Report on initiatives to combat Violence against Women,
including Domestic Violence
Denmark, April 2008
(Prepared for the Meeting of National Focal Points of the Council of Europe Campaign to Combat Violence against Women, including domestic violence, Strasbourg, 21 – 22 April 2008)
National Action Plans
The Danish initiatives to combat Violence against women has since 2002 been outlined in National Action Plans. In 2002, the Government’s first action plan to combat violence against women was launched (2002-2004). The first action plan contributed to breaking the taboo surrounding domestic violence against women, but there is a need for maintaining focus on the problem.
Therefore, on 20 April 2005 the Minister for Gender Equality presented a new four-year “Action Plan to Combat Men’s Domestic Violence against Women and Children 2005-2008”.
The activities of the Action Plan for 2005-2008 focus on prevention and the integration of the initiatives within the four main areas of concern:
· Support for the victims,
· Activities targeted at the perpetrator,
· Activities targeted at professionals,
· Development and promotion of knowledge and information.
For the period 2005-2008, a total of DKK 60 million has been earmarked for the action plan. Subsequently, another DKK 48 million has been allocated for a project under the heading “Support and treatment aimed at women and children victims of domestic violence”, as well as a total of DKK 15 million for the years 2007-2010 to strengthen treatment for violent men. The money has been allocated to three different treatment facilities in Denmark.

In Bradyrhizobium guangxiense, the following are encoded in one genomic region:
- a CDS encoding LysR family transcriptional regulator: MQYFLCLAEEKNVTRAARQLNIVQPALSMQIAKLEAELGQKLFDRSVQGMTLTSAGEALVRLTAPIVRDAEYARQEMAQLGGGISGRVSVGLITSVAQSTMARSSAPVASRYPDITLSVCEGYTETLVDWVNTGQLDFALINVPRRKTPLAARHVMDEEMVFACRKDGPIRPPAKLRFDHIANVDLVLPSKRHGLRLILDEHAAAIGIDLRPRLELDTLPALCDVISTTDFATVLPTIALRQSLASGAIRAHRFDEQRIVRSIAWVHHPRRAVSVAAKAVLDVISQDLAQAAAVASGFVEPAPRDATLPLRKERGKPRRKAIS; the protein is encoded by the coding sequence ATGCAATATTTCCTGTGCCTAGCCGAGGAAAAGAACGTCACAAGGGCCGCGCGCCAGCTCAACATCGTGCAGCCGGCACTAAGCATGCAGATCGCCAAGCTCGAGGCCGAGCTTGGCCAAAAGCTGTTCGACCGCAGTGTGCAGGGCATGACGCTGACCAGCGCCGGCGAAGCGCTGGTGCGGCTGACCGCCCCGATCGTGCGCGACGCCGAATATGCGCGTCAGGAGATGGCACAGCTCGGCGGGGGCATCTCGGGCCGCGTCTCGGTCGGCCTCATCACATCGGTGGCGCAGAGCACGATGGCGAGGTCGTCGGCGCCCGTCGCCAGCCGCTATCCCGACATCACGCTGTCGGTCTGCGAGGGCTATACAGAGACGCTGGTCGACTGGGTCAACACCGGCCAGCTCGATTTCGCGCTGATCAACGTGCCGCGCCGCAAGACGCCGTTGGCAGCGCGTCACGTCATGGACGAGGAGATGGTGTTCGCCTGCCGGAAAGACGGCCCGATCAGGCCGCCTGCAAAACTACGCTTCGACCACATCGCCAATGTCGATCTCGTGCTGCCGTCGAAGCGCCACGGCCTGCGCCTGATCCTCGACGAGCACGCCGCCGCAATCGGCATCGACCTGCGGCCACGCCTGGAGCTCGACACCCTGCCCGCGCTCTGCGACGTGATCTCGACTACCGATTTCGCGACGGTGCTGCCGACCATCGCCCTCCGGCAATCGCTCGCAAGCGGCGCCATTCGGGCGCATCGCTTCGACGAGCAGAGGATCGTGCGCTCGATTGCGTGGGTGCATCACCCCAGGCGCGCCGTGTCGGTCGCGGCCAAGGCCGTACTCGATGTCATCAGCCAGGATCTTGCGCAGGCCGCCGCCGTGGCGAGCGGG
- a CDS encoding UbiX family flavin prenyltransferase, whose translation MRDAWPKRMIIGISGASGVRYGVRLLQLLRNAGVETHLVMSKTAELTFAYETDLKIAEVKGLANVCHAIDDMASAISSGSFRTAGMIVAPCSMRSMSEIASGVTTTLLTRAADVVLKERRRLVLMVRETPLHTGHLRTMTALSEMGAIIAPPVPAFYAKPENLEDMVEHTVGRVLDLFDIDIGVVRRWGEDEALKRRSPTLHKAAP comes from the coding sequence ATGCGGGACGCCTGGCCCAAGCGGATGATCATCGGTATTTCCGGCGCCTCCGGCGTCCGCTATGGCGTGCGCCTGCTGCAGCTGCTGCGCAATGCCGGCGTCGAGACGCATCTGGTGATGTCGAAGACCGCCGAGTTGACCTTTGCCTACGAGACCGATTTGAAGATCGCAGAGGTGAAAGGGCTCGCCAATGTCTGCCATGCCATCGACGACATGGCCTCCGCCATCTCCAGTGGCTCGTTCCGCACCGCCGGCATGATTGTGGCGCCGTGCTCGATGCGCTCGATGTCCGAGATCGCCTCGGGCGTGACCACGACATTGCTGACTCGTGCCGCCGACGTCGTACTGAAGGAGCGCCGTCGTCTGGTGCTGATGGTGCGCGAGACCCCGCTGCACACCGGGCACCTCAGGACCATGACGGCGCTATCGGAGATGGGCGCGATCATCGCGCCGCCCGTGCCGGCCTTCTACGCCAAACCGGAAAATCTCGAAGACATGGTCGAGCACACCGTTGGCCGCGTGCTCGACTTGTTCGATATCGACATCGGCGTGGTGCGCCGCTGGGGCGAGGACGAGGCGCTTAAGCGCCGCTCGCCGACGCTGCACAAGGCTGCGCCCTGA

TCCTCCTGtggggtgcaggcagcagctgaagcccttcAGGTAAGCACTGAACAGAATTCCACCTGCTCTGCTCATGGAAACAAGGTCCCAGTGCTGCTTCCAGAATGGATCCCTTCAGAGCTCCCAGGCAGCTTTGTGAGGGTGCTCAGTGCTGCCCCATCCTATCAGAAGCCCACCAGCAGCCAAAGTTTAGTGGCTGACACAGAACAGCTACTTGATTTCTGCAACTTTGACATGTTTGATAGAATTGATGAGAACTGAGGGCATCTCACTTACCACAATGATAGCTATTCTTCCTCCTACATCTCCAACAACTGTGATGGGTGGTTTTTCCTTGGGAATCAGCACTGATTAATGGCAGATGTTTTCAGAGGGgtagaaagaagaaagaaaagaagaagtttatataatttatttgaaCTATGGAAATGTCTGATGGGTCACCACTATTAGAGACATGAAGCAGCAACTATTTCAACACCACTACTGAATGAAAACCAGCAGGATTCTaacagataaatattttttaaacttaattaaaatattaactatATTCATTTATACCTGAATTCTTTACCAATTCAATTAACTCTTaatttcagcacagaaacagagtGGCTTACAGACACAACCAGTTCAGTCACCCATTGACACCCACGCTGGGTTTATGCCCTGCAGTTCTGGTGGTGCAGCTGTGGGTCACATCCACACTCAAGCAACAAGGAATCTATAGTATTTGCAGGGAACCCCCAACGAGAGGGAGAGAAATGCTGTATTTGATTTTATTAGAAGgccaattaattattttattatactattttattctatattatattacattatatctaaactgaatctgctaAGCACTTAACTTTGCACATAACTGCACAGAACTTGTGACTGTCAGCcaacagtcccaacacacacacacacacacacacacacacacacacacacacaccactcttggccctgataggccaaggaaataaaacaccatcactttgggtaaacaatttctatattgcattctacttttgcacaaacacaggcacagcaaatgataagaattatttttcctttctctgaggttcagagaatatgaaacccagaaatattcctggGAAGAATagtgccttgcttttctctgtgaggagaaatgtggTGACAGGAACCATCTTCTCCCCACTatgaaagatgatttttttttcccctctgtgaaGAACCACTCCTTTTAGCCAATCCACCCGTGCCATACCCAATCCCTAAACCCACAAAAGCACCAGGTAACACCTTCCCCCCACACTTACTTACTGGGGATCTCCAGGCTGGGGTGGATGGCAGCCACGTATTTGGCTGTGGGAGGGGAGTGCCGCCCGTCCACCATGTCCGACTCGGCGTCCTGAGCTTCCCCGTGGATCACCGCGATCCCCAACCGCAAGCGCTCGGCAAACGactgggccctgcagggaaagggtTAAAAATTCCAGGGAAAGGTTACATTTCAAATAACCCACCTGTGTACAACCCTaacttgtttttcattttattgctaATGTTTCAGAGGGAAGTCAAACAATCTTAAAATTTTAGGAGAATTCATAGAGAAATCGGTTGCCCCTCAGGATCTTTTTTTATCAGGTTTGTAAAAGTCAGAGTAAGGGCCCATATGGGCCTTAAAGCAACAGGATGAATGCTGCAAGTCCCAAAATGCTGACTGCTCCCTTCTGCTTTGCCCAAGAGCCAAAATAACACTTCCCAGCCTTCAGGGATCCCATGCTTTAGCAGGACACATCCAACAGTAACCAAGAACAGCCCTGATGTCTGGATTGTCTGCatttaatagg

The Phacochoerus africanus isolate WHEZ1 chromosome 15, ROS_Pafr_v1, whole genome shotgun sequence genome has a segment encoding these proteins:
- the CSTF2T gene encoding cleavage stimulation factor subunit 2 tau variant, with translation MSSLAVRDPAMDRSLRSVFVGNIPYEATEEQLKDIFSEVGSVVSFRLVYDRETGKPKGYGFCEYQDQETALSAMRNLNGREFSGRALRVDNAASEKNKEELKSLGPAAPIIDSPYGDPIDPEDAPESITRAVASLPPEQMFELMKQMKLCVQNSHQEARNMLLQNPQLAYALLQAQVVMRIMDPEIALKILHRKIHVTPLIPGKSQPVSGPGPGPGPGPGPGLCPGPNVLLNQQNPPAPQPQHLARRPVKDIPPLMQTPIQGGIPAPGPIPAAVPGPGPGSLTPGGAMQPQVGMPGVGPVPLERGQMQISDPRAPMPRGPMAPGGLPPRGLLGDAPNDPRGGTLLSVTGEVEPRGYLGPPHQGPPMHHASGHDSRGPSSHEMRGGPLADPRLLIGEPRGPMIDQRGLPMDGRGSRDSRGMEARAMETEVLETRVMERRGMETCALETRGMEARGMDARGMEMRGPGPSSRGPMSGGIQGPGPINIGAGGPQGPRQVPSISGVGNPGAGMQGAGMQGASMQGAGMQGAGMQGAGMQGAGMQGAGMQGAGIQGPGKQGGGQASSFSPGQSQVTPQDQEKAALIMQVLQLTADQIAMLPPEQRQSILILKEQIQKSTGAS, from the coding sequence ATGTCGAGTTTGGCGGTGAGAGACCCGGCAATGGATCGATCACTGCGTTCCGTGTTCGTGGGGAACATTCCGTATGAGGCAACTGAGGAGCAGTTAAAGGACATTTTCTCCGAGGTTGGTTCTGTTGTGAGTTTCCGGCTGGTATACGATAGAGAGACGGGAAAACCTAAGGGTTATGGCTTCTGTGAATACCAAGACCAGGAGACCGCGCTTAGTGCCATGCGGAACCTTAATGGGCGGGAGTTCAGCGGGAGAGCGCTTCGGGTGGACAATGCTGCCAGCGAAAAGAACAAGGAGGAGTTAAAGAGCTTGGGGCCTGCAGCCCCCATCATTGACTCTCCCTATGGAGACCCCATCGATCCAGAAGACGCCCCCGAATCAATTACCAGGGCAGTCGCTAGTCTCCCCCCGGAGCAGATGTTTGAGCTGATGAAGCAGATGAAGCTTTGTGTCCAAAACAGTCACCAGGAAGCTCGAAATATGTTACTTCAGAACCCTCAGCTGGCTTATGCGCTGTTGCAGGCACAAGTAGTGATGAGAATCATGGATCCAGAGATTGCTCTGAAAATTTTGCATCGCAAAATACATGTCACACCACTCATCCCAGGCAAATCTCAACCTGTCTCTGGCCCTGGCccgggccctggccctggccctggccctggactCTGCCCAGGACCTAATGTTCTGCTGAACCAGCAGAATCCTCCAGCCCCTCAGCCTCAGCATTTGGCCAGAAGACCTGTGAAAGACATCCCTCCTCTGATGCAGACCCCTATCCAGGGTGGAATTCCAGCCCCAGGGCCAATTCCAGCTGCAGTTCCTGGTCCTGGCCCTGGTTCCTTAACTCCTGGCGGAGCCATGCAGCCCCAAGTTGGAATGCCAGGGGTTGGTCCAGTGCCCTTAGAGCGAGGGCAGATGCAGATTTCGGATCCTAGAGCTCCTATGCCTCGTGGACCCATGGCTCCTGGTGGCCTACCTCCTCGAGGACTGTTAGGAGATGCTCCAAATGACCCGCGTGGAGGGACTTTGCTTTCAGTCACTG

The Danish action plan involves five ministries: the Ministry of Health and Prevention; the Ministry of Refugee, Immigration and Integration Affairs; the Ministry of Justice; the Ministry of Social Welfare and the Minister for Gender Equality. As chairman of the inter-ministerial working group to combat violence against women, the Department of Gender Equality holds the steering role regarding the implementation of the action plan. The inter-ministerial working group monitors the implementation and publishes an annual situation report on the implementation. The situation report is submitted to, among others, the Folketing.
An independent evaluation has been drawn up of the Government’s first action plan to combat violence against women 2002-2004. Similarly, in the course of 2008 an independent evaluation will be conducted of the most recent action plan. This evaluation is to constitute the background to future action to combat violence against women.